Biography and Keynote Speaker Abstract
Manuel Casanova, MD is the SmartState Endowed Chair of Childhood Neurotherapeutics at the University of South Carolina and the Greenville Health System. He belonged to the founding board of the National Alliance for Autism Research (now Autism Speaks) and the Autism Tissue Program. He has served on the Board of Directors or Scientific Advisory Board of numerous organizations (e.g., Autism Research Institute, Generation Rescue, Families for Effective Autism Treatment, Clearly Present Foundation) and is on the editorial board of 15 medical journals. Dr. Casanova served as the Chairperson for the Developmental Brain Disorders Study Section and has receives multiple awards including a Physician Recognition Award by the American Medical Association, A National Research Service Award by the Public Health Service, a Stanley Scholars Title, 2 honorary Professor degrees and a Contributing Piece Award by FEAT. He presently serves as the president of the International Consortium of Autism Centers.
Dr. Manual Casanova’s cutting edge research on cortical connectivity and mini-columns has dramatically helped pave the understanding of the neurobiological differences and strengths of the dyslexic brain. Casanova’s research indicates that the dyslexic brain is one which is wired and connected for big picture, interdisciplinary thinking.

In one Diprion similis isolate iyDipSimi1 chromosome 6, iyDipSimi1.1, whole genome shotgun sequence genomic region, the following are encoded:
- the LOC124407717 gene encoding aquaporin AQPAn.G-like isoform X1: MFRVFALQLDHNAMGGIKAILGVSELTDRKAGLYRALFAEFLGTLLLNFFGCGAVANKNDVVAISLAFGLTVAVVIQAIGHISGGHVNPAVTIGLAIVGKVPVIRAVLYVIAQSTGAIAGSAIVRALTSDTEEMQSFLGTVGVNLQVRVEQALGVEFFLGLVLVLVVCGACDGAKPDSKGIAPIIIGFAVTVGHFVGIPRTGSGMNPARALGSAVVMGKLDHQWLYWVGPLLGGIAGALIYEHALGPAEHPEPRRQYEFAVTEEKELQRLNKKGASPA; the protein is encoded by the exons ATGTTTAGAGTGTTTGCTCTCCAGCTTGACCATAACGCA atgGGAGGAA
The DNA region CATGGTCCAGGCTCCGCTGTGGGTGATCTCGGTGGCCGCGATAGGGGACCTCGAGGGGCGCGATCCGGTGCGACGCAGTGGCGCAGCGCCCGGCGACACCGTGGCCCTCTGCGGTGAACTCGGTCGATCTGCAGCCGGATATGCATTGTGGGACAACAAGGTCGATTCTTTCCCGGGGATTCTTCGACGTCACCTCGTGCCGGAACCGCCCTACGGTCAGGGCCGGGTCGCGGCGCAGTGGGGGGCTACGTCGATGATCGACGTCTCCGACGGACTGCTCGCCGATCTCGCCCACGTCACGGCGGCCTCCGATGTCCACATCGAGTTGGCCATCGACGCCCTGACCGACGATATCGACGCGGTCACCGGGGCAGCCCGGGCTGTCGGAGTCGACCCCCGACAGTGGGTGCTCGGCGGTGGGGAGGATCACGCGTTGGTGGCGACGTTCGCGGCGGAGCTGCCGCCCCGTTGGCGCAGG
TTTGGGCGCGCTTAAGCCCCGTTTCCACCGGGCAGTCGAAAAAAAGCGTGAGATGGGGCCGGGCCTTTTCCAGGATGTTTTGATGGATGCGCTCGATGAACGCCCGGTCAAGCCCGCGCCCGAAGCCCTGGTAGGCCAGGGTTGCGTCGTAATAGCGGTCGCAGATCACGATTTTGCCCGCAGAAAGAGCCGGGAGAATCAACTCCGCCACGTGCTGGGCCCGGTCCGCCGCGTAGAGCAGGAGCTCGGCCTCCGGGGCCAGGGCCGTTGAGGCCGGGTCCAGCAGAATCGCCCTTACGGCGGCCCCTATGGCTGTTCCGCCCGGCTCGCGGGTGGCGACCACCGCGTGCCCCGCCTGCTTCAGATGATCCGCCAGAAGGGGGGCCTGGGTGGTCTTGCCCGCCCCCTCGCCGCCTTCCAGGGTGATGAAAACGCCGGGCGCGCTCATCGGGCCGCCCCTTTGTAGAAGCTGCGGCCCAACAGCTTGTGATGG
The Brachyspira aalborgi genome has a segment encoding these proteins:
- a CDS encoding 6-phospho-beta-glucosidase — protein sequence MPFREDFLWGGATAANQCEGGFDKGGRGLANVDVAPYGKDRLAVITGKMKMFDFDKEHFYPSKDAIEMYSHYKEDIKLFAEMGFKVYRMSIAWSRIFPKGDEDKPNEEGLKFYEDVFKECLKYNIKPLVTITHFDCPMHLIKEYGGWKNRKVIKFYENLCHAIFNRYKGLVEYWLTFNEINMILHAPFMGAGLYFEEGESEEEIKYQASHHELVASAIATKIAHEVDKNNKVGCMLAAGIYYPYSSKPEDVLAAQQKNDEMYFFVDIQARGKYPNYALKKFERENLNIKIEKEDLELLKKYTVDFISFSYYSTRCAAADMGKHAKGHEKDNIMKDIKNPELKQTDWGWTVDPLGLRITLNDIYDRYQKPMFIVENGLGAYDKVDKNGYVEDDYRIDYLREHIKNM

Dyslexia and Autism: Neuroanatomical Findings Pointing Towards a Spectrum of Cognitive Abilities
In this presentation, we will expand on recent neuroanatomical findings on the cerebral cortex that help explain a cognitive continuum into discrete neurodevelopmental conditions (i.e., autism and dyslexia). Within a given species, a range of observable cognitive characteristics vary according to how the cerebral cortex and its connections are structured. In humans, variations in the shape and dimensions of minicolumns (i.e., the microprocessor of the cerebral cortex) affect both the bias of short and long white matter projections, as well as the level of integration versus independence of different brain regions. Ultimately, this integration versus independence is responsible for the expression of behavioral traits in characteristically specific ways, e.g., top-down vs. bottom-up processing, detail- vs. holistically oriented, good analyzer vs. good synthesizers. Of significance, many of the above related structural findings can now be quantitated as a potential means for establishing early diagnosis.
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